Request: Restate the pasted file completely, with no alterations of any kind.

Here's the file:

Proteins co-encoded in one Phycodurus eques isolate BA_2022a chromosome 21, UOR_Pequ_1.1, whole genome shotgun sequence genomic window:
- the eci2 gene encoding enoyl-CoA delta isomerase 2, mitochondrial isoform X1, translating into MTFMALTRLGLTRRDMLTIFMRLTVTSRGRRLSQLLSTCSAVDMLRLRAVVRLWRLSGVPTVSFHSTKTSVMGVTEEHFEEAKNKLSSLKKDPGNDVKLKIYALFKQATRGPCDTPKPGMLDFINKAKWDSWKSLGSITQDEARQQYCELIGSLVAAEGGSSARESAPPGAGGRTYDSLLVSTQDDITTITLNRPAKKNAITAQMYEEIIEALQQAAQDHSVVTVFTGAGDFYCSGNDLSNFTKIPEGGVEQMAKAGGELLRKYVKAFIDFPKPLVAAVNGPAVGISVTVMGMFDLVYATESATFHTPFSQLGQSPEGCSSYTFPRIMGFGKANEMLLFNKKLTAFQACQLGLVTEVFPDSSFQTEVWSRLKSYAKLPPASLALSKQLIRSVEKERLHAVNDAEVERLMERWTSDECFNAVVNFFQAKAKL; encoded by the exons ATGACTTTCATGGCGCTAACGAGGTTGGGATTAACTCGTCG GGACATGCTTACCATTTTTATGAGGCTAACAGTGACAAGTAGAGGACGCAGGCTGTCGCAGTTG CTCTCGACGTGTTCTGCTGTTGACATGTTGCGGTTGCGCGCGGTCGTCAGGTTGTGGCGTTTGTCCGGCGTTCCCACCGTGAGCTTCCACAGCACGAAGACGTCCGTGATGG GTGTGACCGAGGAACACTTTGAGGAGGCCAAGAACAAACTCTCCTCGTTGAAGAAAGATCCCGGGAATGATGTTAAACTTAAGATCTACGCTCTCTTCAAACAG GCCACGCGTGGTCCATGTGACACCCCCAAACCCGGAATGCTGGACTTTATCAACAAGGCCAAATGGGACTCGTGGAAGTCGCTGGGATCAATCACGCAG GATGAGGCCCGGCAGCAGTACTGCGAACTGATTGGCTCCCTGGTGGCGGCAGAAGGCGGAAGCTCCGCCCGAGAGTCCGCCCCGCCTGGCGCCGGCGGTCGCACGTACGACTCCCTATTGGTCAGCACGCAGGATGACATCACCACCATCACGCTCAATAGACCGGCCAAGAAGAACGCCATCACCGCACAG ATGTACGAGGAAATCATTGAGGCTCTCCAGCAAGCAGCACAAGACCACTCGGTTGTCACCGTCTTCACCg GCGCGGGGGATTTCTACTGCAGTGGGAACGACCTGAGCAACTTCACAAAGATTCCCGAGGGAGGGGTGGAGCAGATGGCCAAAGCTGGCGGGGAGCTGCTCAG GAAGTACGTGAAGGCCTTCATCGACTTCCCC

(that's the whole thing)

Proteins co-encoded in one Phycodurus eques isolate BA_2022a chromosome 21, UOR_Pequ_1.1, whole genome shotgun sequence genomic window:
- the eci2 gene encoding enoyl-CoA delta isomerase 2, mitochondrial isoform X1, translating into MTFMALTRLGLTRRDMLTIFMRLTVTSRGRRLSQLLSTCSAVDMLRLRAVVRLWRLSGVPTVSFHSTKTSVMGVTEEHFEEAKNKLSSLKKDPGNDVKLKIYALFKQATRGPCDTPKPGMLDFINKAKWDSWKSLGSITQDEARQQYCELIGSLVAAEGGSSARESAPPGAGGRTYDSLLVSTQDDITTITLNRPAKKNAITAQMYEEIIEALQQAAQDHSVVTVFTGAGDFYCSGNDLSNFTKIPEGGVEQMAKAGGELLRKYVKAFIDFPKPLVAAVNGPAVGISVTVMGMFDLVYATESATFHTPFSQLGQSPEGCSSYTFPRIMGFGKANEMLLFNKKLTAFQACQLGLVTEVFPDSSFQTEVWSRLKSYAKLPPASLALSKQLIRSVEKERLHAVNDAEVERLMERWTSDECFNAVVNFFQAKAKL; encoded by the exons ATGACTTTCATGGCGCTAACGAGGTTGGGATTAACTCGTCG GGACATGCTTACCATTTTTATGAGGCTAACAGTGACAAGTAGAGGACGCAGGCTGTCGCAGTTG CTCTCGACGTGTTCTGCTGTTGACATGTTGCGGTTGCGCGCGGTCGTCAGGTTGTGGCGTTTGTCCGGCGTTCCCACCGTGAGCTTCCACAGCACGAAGACGTCCGTGATGG GTGTGACCGAGGAACACTTTGAGGAGGCCAAGAACAAACTCTCCTCGTTGAAGAAAGATCCCGGGAATGATGTTAAACTTAAGATCTACGCTCTCTTCAAACAG GCCACGCGTGGTCCATGTGACACCCCCAAACCCGGAATGCTGGACTTTATCAACAAGGCCAAATGGGACTCGTGGAAGTCGCTGGGATCAATCACGCAG GATGAGGCCCGGCAGCAGTACTGCGAACTGATTGGCTCCCTGGTGGCGGCAGAAGGCGGAAGCTCCGCCCGAGAGTCCGCCCCGCCTGGCGCCGGCGGTCGCACGTACGACTCCCTATTGGTCAGCACGCAGGATGACATCACCACCATCACGCTCAATAGACCGGCCAAGAAGAACGCCATCACCGCACAG ATGTACGAGGAAATCATTGAGGCTCTCCAGCAAGCAGCACAAGACCACTCGGTTGTCACCGTCTTCACCg GCGCGGGGGATTTCTACTGCAGTGGGAACGACCTGAGCAACTTCACAAAGATTCCCGAGGGAGGGGTGGAGCAGATGGCCAAAGCTGGCGGGGAGCTGCTCAG GAAGTACGTGAAGGCCTTCATCGACTTCCCC